Apparantly, I've wanted a paludarium since before I knew what it was. - The Planted Tank Forum
 
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post #1 of 14 (permalink) Old 09-21-2012, 03:14 PM Thread Starter
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Apparantly, I've wanted a paludarium since before I knew what it was.

I didn't even know it had a name--the idea of having land and water together in a single tank? I've always wanted to have a "fish tank" where it sloped steeply enough I could also keep some hermit crabs on the "shore"... Or try to imitate tidal pools, with a tank that emptied and refilled on a schedule (Haven't seen that yet anywhere, though--has anyone done it?)

But some of the ones I'm seeing around the web look incredibly complex, I don't even know how to begin to do something that lovely within any reasonable budget.

Is that sort of thing the purview of the rich and privileged, or can something like that happen on the budget of recent college grad?

"Aquariums are like science, art, and hypno-therapy, all rolled into one," I insisted.
"You're not putting a hundred gallon tank in the living room," my roommate replied.



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My aquascape style tends towards 'tall in the back, short in the front, lots and lots of green and stuff. And maybe a rock somewhere...'
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post #2 of 14 (permalink) Old 09-21-2012, 03:23 PM
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I saw a video of a guy who made a tank for mudskippers and he did exactly what you were talking about with the water draining and filling back up. It was awesome.

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post #3 of 14 (permalink) Old 09-21-2012, 03:25 PM
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I've seen steeply sloped SW tanks with wave timers that imitate this sort of thing. It's not a cheap affair. I think I've seen a rocky mbuna tank on a wave timer as well to mimic near shore.


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post #4 of 14 (permalink) Old 09-21-2012, 03:37 PM Thread Starter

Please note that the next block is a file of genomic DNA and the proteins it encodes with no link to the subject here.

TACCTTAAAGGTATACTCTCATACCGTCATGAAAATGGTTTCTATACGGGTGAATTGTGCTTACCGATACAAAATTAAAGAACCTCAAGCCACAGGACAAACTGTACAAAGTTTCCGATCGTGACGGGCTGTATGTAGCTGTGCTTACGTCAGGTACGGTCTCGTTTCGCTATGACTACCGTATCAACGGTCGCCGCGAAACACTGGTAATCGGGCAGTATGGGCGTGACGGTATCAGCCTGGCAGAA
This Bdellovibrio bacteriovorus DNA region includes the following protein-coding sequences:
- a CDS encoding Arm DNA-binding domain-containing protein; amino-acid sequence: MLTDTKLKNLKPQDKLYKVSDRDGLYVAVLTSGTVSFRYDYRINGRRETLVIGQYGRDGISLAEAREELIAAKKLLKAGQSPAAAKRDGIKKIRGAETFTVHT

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Aaaah, that sounds wonderful. I might have to start another savings account for something like this. So much inspiration, so little money...

"Aquariums are like science, art, and hypno-therapy, all rolled into one," I insisted.
"You're not putting a hundred gallon tank in the living room," my roommate replied.



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My aquascape style tends towards 'tall in the back, short in the front, lots and lots of green and stuff. And maybe a rock somewhere...'
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post #5 of 14 (permalink) Old 09-23-2012, 11:26 PM
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You should evaluate what your OTHER hobbies are before getting into this.

Like anything else in life, your dedication will manifest the outcome of what you'd like to create.

Tidal aquariums require more equipment attention and specific species, on the other hand a female sorority of bettas require less.

An aquarium is a God centered or creationist hobby to put it bluntly
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post #6 of 14 (permalink) Old 09-23-2012, 11:38 PM Thread Starter
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Frankly, at the moment, I have no other hobbies. I wouldn't do something as complex as this for a few years at least--if I ever do--but it does not hurt anyone one bit to pipedream and plot and wonder.

"Aquariums are like science, art, and hypno-therapy, all rolled into one," I insisted.
"You're not putting a hundred gallon tank in the living room," my roommate replied.



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My aquascape style tends towards 'tall in the back, short in the front, lots and lots of green and stuff. And maybe a rock somewhere...'
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post #7 of 14 (permalink) Old 09-27-2012, 09:12 PM